This course wants to offer an overview of all technical aspects of measurements and stimulation on the human body. Students will receive an overview of the different measuring techniques and will be acquainted with the special aspects of clinical circumstances.
Knowledge of sensors and measuring techniques is desirable.
Basic concepts of electronics.
Having obtained credits for a basic course of Electronics, such as the course in the Bachelor of Applied Sciences and Engineering.
H01B2A: Electricity and magnetism or a comparable course.
Although it is not absolutely required, knowledge of sensors and measuring techniques is an advantage for the student.
Is also included in other courses
- Master in de bio-ingenieurswetenschappen: biosysteemtechniek (Major: Human Health Engineering) 120 ects.
- Master in de ingenieurswetenschappen: biomedische technologie 120 ects.
- Master in de ingenieurswetenschappen: biomedische technologie, programma voor industrieel ingenieurs of master industriële wetenschappen (aanverwante richting) 120 ects.
- Postgraduate Programme in Biomedical Engineering 39 ects.
- Master of Engineering: Biomedical Engineering 120 ects.
- Master in de ingenieurswetenschappen: elektrotechniek (nieuw programma, start in 2011-2012) (Electronics and Integrated Circuits) 120 ects.
- Master in de ingenieurswetenschappen: elektrotechniek (nieuw programma, start in 2011-2012) (Embedded Systems and Multimedia) 120 ects.
- Master of Engineering: Electrical Engineering (new programme, starts in 2011-2012) (Electronics and Integrated Circuits) 120 ects.
- Master of Engineering: Electrical Engineering (new programme, starts in 2011-2012) (Embedded Systems and Multimedia) 120 ects.
This course attempts to discuss all aspects that are important for instrumentation in a biomedical environment.
An important part goes to signal caption (sensors). First order signal processing will be discussed, and methods to measure and administer (stimulation) biosignals will be discussed. Afterwards, attention goes to total systems, which can be autonomously operational within the body (e.g. a pacemaker). Aspects of implants such as packaging and biocompatibility will be dealt with. Finally, attention will go to the typical aspects of measuring in clinical circumstances: patient safety.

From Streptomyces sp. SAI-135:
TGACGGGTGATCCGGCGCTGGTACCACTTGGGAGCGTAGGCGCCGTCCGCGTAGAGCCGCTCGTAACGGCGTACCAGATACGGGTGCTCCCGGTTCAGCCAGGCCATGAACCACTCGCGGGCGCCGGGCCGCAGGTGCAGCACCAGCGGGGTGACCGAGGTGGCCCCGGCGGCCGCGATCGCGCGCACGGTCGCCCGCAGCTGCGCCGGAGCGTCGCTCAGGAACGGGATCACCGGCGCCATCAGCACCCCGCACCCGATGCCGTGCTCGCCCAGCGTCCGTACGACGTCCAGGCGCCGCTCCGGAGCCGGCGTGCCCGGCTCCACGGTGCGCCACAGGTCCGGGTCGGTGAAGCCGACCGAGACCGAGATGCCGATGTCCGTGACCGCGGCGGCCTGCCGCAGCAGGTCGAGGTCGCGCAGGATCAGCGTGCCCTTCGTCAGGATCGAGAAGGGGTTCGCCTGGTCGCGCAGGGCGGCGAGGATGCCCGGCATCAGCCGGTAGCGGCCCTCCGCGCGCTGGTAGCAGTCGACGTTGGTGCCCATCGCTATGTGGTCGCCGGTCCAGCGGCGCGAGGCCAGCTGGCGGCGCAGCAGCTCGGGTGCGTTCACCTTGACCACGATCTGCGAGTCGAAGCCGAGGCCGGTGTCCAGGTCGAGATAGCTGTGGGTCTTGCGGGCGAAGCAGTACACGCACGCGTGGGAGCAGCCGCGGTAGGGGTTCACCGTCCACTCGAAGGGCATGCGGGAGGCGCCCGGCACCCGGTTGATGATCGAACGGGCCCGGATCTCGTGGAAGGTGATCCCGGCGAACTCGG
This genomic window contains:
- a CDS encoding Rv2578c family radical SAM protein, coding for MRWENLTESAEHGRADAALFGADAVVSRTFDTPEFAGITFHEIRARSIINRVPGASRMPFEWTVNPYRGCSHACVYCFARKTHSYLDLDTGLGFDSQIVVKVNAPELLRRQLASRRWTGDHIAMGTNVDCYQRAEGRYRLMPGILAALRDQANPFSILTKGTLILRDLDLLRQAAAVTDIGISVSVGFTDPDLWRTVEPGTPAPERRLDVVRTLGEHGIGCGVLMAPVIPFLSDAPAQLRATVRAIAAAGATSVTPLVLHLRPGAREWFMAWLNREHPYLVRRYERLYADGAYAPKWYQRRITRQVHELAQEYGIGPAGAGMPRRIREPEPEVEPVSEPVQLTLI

- Demands for biomedical systems
- Construction of sensors: miniaturisation problem
- Micromachining techniques
- Piezoresistant pressure sensors
- Alternative principles: capacitive, resonant, piezoelectric
Temperature-, flow sensors, optical, magnetic sensors
- Principles and miniturisation
- Amperometry, conductometry
- Total analysis systems
Biopotentials, electrode pre-amplifiers, instrumentation
- Discussion of all biopotentials
- Electrode configurations
- Measuring amplifiers
- EMG monitoring
- Principles and methods
- Electrodes and tissue interface problems
Implants and biotelemetry
- Magnetic power coupling
- Demands for casing and biocompatibility
- Data transition
- Example: pacemaker
- Orthopedic implants
Description of learning activities
Syllabus by the teacher
1.17 ects. Biomedical Measurements and Stimulation: Exercises and Laboratory Sessions (B-KUL-H03H8a)
In a first series of sessions, we will further look into the instrumentation circuits that are typical for biomedical measurements. In this way, the students are reminded of the importance of common mode rejection. After an arithmetical exposition, the students have to evaluate their own ECG with a practical circuit and compare the different techniques.
A second part of the exercises consists of seminars and demonstrations of research of doctoral students from the MICAS research group. In this manner, the students are brought into contact with the practical state of affairs.
Description of learning activities
Part 1: evaluating calculating exercises and practical circuits. Handling ECG. This occurs in the form of exercise sessions and lab sessions.
Part 2: acquiring insight into the latest state of instrumentation and communication. This occurs in the form of seminars and demonstrations in the laboratory.